Well, the rain stopped, but it was replaced by some intense humidity and heat. A number of people were collapsing from heat stroke, and even a friend in my group hit the ground pretty hard after trying to stand up too fast. I caught a glimpse of a dude on the Blue Line heading down there chugging Jack in preparation for the fest, donning a “Vagetarian” t-shirt. Classy! Oh, and musically, Day Two kinda sucked.
I started with trio Miike Snow and transitioned right into Minnesota’s hip-hop crew Atmosphere, both of which were terrific disappointments. I think it was a scheduling problem, as Snow’s laid-back groove and Atmosphere’s agreeable work would’ve played better a little later in the day.
Los Campesinos!, the British indie-pop band, kept up the energy at the other end of the park, but it quickly became tired and humdrum, as every song basically sounds the same. The best part was the band’s cover of Pavement’s “Box Elder,” which I’m not sure anyone in the crowd other than me recognized. (Side note: what’s up with this band always covering Pavement songs?)
The countrified acoustic fingerpicking of Robert Earl Keen was low-key and sleep-inducing. I was mostly confused as to why he was booked here today anyway.
I headed over to the Kidz stage to check out who today’s “Special Guest” was going to be—I didn’t want to miss a LeAnn Rimes-type superstar!—but it was just Band of Horses, doing a shorter, more intimate set than the one the band is to play on Sunday. No matter, it was a high point of the day. Seeing the band play “Is There a Ghost” in front of a bunch of kids was rather neat.
Gomez was lackluster, as usual, even with the charming cover of Red Red Meat’s “Airstream Driver.” Coheed and Cambria offered its new emo/punk/metal crap, and while this band somehow garners acclaims and serious fandom, let me tell you, it’s dreadfully annoying. Glasvegas, the Scottish soft-rock band who followed, proved better, until the lead singer started talking about “big dicks” or something and then it was time for me to go get some food.
I caught a few Santigold songs—the hip-hop/pop songstress was impressive, but the crowd was just too overwhelming to really enjoy it, most likely waiting in anticipation for TV on the Radio’s set. (Which I missed, and I regret it, as I heard it was the best of the day.)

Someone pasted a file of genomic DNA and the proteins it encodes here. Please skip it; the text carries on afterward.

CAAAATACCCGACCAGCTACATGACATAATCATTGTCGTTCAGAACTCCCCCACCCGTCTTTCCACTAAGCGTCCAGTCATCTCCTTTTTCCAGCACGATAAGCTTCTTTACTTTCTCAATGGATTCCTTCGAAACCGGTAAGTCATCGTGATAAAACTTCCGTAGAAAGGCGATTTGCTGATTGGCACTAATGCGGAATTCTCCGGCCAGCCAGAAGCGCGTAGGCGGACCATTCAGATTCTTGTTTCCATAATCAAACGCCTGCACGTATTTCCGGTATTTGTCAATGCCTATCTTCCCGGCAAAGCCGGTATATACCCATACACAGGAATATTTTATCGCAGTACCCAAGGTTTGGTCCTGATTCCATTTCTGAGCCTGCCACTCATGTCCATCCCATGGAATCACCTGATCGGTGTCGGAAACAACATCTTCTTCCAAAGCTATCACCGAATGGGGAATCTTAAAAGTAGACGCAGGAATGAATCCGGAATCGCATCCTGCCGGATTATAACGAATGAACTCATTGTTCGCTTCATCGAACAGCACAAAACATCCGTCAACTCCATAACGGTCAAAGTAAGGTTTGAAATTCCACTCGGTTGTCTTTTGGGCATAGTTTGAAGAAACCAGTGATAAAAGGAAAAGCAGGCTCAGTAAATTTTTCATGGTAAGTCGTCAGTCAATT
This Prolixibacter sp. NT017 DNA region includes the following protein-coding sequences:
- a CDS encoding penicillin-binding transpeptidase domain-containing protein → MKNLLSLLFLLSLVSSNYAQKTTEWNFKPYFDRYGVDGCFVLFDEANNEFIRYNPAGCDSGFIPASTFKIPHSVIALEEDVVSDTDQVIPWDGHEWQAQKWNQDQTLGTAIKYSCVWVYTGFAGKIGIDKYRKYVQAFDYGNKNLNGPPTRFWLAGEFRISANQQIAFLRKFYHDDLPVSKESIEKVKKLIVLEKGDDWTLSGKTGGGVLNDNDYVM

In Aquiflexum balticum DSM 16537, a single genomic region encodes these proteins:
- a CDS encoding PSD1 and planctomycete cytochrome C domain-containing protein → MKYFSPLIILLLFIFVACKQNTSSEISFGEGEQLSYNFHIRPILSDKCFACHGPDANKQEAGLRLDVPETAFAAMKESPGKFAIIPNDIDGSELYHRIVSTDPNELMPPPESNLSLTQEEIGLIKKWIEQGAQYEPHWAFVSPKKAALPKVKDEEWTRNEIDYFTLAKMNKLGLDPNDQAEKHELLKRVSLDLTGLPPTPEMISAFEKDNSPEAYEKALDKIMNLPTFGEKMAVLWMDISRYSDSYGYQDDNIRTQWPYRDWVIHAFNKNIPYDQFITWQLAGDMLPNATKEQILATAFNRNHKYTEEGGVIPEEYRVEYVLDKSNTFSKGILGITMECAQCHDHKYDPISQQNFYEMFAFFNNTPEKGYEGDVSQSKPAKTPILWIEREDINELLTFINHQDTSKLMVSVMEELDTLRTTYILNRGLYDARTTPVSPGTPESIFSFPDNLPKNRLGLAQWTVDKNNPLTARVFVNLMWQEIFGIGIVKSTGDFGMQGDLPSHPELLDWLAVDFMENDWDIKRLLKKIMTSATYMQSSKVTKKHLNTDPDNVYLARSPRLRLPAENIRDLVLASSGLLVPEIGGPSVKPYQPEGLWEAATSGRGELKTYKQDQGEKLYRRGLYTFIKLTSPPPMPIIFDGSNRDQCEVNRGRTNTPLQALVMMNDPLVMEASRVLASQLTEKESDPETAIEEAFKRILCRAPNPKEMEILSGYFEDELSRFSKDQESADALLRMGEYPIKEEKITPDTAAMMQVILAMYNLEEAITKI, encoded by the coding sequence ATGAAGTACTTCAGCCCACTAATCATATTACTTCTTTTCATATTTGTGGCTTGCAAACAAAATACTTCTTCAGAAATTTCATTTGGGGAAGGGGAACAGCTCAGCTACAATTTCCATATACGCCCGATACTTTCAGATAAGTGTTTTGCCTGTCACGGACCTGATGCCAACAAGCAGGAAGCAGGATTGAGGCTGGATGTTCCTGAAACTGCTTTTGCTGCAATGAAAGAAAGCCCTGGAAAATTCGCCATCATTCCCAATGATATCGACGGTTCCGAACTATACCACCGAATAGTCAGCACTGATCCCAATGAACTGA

Sweden’s Lykke Li was pleasant enough on a smaller stage. Her sound was much bigger than I expected and got the crowd dancing in ways I would’ve never guessed. Rise Against, playing at the same time, gave a lot of love to Chicago, but let’s be honest—this band used to be way better, when it was less melodic and more ferocious. Sure, they’re a talented bunch of guys, and Tim McIlrath’s voice has really come into its own. But I miss the days when Rise Against would threaten to tear your face off.
Animal Collective, I band I’ve never liked and these days pretty much despise, offered its predictable electronic jam-band bullshit, which left casual viewers scratching their heads and devotees in euphoria. Whatever. I can go on and on how this band is pretty much worthless, and I have before, but I just don’t have the energy to do it right now. I will say this: just because you TRY to sound like the Beach Boys doesn’t mean you actually DO sound like the Beach Boys.
Ben Harper…jesus. Normally I would’ve avoided this nonsense like the plague but I was waiting for Yeah Yeah Yeahs to begin. When they did, Karen O entered the stage wearing some sort of florescent Native American head-dress and immediately kicked into a string of high-energy, crowd-pumping YYY material. Easily the best act of the day, it was cool to see this band—which replaced Beastie Boys when they had to cancel—play in front of, I’m guessing, the largest audience they’ve ever faced. It most of been terrifying and exhilarating for them, and you could see the excitement from the stage.
I headed to the other end to catch a glimpse of Tool, a prog-metal band that’s always stuck to its guns and has earned a rabid cult-like following over the years. The heaviness was there, and the general weirdness, as Maynard Keenan kept away from the crowd for most of the set, instead preferring to highlight the musical aura. It was cool, sure, but I was too tired to really get into it and headed home, where I totally had some leftover Chinese food waiting for me. (Tom Lynch)